While conviction on the charge of "aiding the enemy" could result in the death penalty, military prosecutors recommended that he be sentenced to life in prison if convicted on that charge alone. But the presiding military judge would have the authority to dismiss the prosecution's recommendation and impose the death penalty.

Like the earlier charges, the charges made no specific mention of WikiLeaks.

Pentagon and military officials also report that investigators have made no direct link between Manning and WikiLeaks founder Julian Assange.

Manning remains in custody at the U.S. Marine Brig at Quantico south of Washington, D.C., awaiting court martial proceedings.

Coombs, Manning's lawyer, has complained that his confinement conditions — in maximum custody under a “prevention of injury” watch — are unduly harsh and undermine his right to a fair trial. Manning has been confined in a 6-by-12-foot cell with a bed, a drinking fountain and a toilet for about 23 hours a day, Coombs has said.

Anti-war groups, a psychologist group as well as filmmaker Michael Moore and Pentagon Papers whistleblower Daniel Ellsberg have called for Bradley to be released from detention. Amnesty International and other human rights organizations have condemned the Obama administration's imprisonment conditions.

James Eng of msnbc.com contributed to this report.

Copyright © 2011 MSNBC.Login

Article printed from www.CommonDreams.org

Source URL: http://www.commondreams.org/headline/2011/03/02-7 .
CLICK here where you can find plenty of discussion. Better yet, why don't we get a discussion going here at The Journey of Hope blog?

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Here are some related items:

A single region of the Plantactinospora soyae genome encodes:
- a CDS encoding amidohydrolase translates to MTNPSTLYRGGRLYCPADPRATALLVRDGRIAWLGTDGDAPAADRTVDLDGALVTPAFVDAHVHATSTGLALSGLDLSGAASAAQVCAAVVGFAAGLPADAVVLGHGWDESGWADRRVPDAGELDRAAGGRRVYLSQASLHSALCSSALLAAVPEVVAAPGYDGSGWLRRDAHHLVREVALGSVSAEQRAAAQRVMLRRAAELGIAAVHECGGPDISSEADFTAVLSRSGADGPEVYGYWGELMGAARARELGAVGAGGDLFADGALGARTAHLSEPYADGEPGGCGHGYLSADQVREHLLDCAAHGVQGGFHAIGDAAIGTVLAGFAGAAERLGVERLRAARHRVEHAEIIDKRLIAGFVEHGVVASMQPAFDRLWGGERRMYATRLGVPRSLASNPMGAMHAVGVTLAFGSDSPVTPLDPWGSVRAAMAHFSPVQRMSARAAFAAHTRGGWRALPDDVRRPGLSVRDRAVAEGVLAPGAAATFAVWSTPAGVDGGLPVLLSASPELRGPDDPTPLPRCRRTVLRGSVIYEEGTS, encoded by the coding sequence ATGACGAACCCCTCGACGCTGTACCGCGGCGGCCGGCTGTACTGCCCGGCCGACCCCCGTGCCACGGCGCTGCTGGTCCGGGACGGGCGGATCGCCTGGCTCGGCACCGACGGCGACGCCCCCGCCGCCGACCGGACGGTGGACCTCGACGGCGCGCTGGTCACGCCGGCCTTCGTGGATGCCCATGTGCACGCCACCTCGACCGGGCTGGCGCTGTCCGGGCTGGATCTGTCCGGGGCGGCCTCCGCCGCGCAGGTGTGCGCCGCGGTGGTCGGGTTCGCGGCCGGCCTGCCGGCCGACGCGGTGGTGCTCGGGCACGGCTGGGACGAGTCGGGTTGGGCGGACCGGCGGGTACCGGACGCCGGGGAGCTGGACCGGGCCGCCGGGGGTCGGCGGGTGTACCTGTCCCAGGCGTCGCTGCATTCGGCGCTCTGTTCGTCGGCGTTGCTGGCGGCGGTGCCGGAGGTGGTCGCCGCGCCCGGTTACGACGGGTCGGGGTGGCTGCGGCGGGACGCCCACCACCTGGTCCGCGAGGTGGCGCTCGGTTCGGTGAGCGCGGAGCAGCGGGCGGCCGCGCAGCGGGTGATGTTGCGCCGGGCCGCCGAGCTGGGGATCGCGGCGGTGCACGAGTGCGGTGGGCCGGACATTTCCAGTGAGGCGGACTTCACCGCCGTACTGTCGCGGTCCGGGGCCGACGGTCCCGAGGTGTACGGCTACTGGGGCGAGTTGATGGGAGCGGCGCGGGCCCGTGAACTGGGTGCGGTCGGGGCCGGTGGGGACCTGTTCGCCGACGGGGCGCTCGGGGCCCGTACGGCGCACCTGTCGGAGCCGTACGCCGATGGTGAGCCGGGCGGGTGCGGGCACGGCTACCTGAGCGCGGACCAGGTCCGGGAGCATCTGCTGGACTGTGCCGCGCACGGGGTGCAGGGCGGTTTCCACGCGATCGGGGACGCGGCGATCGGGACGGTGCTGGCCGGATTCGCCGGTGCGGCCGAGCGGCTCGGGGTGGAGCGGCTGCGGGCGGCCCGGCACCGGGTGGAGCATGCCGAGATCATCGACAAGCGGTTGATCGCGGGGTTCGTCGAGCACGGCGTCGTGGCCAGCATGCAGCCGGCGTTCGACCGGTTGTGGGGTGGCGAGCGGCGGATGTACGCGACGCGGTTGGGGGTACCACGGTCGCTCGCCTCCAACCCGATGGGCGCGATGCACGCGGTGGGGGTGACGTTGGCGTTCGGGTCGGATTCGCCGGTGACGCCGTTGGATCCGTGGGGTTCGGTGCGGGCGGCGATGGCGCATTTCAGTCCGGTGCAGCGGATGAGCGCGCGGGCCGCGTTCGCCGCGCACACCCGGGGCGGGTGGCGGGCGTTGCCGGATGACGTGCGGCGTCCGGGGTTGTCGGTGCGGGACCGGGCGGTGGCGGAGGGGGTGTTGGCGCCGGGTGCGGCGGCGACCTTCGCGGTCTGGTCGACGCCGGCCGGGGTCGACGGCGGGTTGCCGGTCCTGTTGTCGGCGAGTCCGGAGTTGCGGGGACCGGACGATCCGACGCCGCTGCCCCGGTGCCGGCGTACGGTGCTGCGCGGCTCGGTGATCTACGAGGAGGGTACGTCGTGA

Is This Quantico or Abu Ghraib?

By Rep. Dennis Kuchinich, Reader Supported News 05 March 11

After initial allegations of mistreatment, I requested a visit with Private First Class Bradley Manning, the soldier accused of leaking classified information to WikiLeaks, to see for myself the conditions of his treatment.

Despite the fact that Manning has not been found guilty of any crime, his lawyer reports that he is in isolation 23 out of 24 hours every day, conditions which may violate his 8th Amendment protection from 'cruel and unusual' punishment. This treatment is in stark contrast to a presumption of innocence and raises questions of whether Pfc. Manning can be fit for trial.

My request to visit with Pfc. Manning must not be delayed further. Today we have new reports that Manning was stripped naked and left in his cell for seven hours. While refusing to explain the justification for the treatment, a marine spokesman confirmed the actions but claimed they were "not punitive."Is this Quantico or Abu Ghraib? Officials have confirmed the "non-punitive" stripping of an American soldier who has not been found guilty of any crime.